• Most respondents (78 percent) agreed that they “felt empowered to improve pharmacy quality as a result of the project”
  • Use of incentives to participate in demonstration project
    • Very few respondents reported receiving any incentives to participate
      • Monetary incentive (9 percent among those reporting any incentive)
      • Less tangible incentives (11 percent among those reporting any incentive)
    • Respondents had mixed opinions about whether incentives increased participation


pharmacy staff survey results 3
Pharmacy Staff Survey: Results (3)

Beliefs about barriers to pharmacy quality

  • Barriers in daily work environment (in order of perceived importance)
    • Lack of time
    • Frequent job interruptions
    • Fear of making a medication error
  • Barriers in broader work environment (in order of perceived importance)
    • Physicians not engaged in pharmacy quality programs
    • Lack of organizational support
    • Pharmacy technicians not engaged in quality improvement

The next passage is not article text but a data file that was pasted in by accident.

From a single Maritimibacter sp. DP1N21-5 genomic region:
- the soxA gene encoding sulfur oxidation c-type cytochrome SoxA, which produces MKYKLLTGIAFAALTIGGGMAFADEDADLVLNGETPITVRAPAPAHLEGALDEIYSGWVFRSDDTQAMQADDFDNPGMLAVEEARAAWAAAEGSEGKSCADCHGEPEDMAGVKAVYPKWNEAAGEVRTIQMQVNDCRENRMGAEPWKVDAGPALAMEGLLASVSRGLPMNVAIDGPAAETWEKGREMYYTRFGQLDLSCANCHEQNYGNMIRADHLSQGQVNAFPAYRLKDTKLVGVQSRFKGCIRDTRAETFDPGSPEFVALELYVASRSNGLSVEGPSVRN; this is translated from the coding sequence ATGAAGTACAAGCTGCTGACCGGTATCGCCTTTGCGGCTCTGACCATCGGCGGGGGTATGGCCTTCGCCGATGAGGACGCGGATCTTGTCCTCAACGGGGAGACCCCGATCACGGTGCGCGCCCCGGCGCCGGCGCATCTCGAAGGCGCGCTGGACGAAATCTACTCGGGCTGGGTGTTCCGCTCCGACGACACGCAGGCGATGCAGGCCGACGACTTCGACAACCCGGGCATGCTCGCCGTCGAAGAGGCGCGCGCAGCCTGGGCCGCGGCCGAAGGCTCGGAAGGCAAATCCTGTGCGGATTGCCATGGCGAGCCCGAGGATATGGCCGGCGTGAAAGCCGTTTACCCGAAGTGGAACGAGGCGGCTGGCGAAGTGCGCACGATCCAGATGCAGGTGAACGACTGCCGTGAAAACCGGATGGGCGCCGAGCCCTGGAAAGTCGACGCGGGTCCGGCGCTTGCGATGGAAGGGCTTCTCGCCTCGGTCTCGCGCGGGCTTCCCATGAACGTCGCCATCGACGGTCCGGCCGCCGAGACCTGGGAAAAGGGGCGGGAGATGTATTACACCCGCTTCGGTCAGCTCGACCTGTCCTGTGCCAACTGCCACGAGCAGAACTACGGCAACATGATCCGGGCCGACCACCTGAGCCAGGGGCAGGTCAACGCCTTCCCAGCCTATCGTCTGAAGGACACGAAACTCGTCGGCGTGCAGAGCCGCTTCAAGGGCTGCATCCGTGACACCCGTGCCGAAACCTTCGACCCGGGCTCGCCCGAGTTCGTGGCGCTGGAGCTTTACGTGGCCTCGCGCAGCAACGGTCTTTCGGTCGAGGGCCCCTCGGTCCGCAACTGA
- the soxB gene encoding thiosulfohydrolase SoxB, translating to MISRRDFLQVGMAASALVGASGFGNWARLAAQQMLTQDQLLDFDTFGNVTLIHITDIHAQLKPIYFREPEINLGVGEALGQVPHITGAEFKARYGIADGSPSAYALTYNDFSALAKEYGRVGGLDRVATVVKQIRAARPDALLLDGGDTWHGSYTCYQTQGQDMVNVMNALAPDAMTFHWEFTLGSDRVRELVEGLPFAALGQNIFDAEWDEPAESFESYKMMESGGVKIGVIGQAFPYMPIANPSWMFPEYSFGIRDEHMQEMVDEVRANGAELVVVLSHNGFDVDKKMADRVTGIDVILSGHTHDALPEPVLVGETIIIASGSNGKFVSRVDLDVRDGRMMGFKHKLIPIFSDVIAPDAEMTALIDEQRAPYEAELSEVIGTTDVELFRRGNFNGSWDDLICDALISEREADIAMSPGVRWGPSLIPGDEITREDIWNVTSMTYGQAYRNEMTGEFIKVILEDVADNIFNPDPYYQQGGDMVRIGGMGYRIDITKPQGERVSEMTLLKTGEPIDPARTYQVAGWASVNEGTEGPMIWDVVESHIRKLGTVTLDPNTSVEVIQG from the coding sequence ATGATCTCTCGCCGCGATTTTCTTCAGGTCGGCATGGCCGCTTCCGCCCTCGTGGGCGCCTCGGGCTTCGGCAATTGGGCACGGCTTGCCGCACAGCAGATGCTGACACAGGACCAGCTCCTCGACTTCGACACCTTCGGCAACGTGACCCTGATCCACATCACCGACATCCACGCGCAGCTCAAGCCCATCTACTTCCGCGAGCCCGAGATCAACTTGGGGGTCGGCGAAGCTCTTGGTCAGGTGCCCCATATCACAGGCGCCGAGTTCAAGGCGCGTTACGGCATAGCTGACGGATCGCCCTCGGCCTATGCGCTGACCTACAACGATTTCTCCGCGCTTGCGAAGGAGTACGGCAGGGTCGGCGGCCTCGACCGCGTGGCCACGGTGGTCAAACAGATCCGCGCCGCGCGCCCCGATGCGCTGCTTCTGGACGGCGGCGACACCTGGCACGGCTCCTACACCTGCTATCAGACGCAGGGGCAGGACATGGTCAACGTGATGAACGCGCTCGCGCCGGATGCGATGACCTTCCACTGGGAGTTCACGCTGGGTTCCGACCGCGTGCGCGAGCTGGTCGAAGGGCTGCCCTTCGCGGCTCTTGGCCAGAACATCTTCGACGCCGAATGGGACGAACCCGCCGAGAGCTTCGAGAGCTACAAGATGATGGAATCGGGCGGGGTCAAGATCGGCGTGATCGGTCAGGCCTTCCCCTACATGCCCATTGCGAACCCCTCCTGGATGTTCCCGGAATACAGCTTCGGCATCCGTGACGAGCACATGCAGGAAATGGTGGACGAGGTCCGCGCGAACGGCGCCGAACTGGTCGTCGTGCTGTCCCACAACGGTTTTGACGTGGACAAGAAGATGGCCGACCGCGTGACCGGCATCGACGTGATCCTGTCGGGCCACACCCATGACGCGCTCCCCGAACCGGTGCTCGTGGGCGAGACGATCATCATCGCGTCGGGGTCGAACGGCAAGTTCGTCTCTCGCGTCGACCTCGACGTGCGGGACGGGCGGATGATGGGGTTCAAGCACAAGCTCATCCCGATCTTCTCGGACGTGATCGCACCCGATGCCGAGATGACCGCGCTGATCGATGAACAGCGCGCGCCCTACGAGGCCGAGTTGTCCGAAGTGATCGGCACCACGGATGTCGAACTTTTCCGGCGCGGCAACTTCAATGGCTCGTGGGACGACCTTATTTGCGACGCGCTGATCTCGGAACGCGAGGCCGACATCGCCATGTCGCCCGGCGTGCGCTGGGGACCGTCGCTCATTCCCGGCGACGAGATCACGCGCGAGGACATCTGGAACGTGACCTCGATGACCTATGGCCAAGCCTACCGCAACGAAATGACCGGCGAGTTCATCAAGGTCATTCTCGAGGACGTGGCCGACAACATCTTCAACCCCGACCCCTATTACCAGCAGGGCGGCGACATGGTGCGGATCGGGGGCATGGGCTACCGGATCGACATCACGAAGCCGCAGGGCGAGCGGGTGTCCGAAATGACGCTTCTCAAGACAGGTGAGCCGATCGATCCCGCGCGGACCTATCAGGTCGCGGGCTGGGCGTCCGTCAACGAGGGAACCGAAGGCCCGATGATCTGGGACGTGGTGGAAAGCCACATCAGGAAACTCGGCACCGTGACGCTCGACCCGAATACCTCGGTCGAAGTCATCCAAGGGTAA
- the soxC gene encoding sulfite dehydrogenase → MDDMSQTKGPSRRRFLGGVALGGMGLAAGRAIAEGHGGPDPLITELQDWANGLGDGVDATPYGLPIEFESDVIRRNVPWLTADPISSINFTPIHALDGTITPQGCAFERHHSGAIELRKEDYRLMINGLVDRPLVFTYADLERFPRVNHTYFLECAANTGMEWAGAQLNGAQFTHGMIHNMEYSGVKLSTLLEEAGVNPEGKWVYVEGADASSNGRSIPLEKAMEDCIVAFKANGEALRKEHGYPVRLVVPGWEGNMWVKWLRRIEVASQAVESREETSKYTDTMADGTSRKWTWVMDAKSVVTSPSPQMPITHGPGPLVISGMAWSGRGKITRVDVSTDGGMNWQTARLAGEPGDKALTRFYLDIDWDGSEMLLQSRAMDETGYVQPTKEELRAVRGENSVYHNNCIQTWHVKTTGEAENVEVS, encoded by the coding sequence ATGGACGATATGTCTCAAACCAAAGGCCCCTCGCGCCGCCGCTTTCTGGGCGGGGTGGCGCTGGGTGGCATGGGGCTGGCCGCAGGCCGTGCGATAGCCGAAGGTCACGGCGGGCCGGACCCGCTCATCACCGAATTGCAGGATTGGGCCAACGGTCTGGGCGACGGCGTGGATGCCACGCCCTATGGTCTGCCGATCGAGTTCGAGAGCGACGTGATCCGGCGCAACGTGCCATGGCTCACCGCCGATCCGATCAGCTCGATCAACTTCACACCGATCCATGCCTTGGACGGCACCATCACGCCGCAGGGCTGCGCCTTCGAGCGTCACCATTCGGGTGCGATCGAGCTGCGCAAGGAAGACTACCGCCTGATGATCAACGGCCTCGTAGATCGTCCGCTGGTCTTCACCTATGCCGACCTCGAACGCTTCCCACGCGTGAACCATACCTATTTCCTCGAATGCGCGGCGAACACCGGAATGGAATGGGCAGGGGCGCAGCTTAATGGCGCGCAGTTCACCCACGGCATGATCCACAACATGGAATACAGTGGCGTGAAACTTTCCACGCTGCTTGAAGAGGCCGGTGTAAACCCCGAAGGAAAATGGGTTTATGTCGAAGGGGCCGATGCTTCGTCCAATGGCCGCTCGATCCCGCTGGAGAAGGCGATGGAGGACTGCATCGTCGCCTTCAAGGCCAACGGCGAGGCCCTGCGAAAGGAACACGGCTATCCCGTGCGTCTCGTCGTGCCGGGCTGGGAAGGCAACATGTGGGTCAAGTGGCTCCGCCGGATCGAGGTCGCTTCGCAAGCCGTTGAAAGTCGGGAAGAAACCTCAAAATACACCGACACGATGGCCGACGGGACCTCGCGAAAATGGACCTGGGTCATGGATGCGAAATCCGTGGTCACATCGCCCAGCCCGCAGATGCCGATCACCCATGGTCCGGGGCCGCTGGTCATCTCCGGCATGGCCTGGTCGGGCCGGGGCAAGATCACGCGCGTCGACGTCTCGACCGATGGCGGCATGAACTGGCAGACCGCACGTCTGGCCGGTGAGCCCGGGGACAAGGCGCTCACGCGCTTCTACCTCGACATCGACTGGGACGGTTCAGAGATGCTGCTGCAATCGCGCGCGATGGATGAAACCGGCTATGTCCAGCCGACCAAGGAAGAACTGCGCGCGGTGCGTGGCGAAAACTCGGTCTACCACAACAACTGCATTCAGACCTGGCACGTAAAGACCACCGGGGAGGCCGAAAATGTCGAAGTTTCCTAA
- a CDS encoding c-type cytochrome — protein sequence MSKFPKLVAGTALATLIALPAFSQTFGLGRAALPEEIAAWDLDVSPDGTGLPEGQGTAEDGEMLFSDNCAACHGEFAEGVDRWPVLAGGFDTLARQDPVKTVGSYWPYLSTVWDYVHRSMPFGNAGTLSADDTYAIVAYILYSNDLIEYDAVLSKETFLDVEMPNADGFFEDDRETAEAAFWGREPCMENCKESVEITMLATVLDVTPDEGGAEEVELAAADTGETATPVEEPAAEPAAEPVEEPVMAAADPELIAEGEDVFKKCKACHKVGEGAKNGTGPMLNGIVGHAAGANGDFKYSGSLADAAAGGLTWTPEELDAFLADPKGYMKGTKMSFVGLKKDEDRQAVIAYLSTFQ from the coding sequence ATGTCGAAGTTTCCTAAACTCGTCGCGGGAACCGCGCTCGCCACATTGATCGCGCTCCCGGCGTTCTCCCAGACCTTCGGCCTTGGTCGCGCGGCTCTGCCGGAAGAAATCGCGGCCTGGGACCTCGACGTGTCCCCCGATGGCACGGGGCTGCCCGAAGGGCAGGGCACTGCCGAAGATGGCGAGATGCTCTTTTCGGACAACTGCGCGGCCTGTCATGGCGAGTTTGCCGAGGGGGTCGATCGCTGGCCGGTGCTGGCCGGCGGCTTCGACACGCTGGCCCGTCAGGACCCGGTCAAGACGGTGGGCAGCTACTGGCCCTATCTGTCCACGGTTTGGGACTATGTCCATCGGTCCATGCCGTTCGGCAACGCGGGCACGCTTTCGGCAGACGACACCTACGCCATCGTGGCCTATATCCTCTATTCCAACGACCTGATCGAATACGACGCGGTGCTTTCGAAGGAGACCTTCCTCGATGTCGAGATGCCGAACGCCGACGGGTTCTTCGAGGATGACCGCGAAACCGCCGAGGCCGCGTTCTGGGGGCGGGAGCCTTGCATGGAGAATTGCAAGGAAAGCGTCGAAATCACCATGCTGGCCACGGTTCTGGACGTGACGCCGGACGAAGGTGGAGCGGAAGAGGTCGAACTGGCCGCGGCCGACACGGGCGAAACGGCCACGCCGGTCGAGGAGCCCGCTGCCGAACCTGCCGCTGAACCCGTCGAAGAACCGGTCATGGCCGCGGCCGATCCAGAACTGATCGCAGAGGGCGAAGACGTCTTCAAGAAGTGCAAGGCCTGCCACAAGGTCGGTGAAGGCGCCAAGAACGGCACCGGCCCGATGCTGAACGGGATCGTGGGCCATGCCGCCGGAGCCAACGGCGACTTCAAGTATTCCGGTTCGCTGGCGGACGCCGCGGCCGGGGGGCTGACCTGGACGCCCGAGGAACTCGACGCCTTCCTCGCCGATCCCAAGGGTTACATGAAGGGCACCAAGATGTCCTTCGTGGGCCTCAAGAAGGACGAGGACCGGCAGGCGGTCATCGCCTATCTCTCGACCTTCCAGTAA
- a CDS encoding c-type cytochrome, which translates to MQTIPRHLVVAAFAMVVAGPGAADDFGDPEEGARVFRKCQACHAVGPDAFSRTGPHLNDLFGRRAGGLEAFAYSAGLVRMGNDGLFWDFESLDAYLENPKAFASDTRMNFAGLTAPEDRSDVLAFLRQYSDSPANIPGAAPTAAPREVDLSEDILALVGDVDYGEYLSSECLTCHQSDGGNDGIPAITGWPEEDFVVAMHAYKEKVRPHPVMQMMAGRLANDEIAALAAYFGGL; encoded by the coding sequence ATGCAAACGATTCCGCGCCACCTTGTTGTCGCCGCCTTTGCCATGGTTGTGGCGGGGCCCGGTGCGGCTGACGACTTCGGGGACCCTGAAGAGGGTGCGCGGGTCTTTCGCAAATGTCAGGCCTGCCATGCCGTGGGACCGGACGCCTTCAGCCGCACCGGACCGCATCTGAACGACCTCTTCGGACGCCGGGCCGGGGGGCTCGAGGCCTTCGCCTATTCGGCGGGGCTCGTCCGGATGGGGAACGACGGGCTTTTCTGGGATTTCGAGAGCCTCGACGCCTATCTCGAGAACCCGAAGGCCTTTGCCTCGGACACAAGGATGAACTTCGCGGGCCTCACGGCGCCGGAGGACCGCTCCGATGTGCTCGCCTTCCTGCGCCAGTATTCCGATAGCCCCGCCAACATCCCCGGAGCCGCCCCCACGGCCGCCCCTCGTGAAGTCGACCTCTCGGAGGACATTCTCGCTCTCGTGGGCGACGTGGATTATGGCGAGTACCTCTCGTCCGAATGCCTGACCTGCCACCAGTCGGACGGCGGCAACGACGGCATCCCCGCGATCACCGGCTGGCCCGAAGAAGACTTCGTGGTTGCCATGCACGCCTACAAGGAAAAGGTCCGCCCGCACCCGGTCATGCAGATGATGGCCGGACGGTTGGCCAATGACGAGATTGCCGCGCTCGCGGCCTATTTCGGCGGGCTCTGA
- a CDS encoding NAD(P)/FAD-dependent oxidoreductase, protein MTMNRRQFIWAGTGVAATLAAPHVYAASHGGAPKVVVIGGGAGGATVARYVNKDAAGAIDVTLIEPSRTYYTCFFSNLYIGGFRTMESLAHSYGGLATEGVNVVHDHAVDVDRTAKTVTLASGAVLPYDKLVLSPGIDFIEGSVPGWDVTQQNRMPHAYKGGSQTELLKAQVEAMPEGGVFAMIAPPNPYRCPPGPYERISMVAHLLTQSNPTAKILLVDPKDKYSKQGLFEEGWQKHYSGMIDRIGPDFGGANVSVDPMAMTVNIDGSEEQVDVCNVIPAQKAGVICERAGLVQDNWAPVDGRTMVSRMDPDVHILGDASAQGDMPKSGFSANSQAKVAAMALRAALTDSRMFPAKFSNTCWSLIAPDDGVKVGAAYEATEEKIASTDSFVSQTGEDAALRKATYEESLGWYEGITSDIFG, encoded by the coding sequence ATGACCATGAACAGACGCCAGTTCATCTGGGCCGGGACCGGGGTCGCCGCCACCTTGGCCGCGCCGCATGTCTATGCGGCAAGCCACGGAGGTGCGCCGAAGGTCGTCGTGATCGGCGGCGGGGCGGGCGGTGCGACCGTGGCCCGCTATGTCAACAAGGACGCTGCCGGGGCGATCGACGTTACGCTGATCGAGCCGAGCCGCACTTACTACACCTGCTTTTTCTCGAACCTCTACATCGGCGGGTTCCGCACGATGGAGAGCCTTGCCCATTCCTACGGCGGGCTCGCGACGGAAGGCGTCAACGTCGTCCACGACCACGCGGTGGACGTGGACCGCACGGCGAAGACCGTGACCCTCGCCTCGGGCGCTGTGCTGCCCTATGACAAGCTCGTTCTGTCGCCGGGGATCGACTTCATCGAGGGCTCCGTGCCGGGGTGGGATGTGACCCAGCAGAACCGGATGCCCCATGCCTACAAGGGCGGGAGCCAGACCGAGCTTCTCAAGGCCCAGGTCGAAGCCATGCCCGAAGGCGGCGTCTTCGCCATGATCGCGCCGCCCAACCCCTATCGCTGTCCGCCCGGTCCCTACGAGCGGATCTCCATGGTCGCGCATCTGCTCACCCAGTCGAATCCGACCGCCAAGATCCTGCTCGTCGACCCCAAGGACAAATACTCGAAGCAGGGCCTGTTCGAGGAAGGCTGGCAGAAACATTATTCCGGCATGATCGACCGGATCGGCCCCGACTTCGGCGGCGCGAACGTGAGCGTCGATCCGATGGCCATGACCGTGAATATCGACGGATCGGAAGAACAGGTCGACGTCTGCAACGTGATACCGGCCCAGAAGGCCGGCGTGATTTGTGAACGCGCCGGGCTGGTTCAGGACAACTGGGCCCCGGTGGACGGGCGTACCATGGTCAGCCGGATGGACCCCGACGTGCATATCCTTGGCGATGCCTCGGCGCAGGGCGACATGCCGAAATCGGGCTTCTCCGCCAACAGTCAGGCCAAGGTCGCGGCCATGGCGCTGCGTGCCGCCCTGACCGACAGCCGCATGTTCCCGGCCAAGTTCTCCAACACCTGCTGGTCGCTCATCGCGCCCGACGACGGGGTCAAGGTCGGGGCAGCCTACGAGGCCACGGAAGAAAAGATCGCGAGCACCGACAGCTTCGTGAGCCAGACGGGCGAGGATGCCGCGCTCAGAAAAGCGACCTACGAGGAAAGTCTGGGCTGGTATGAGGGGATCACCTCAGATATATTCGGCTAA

pqa consumer survey background
PQA Consumer Survey: Background
  • Purpose: Obtain information on consumer satisfaction with pharmacy services so that the information can be included in the pharmacy performance reports
  • Survey instrument was developed prior to the demonstration
    • Paper survey distributed and returned by mail
  • Modules
    • Pharmacy staff communication with consumers
    • Written information provided to consumers
    • Information that consumers received about new prescriptions
    • Health care provided by pharmacists
    • Respondent characteristics


pqa consumer survey administration
PQA Consumer Survey: Administration
  • Consumer survey was administered for each of the demonstration projects by Avatar International, LLC
  • Sampled from consumers who had used a pharmacy three or more times in the previous 12 months
  • Not all demonstration site partners were willing to provide consumer names for the survey
    • Thus, not all pharmacies and insurers participating in the demonstration are represented in the consumer survey results
  • Numbers of pharmacies participating in the consumer survey
    • Highmark / Rite Aid: 51
    • Iowa / Osterhaus: 1
    • Purdue / Wishard: 3
    • Outcomes / Kerr: 5
    • Wisconsin / Unity: 67


pqa consumer survey results 1
PQA Consumer Survey: Results (1)
  • Typical challenges from low response rates
    • Increases potential for biased responses
    • Decreases the statistical reliability of the results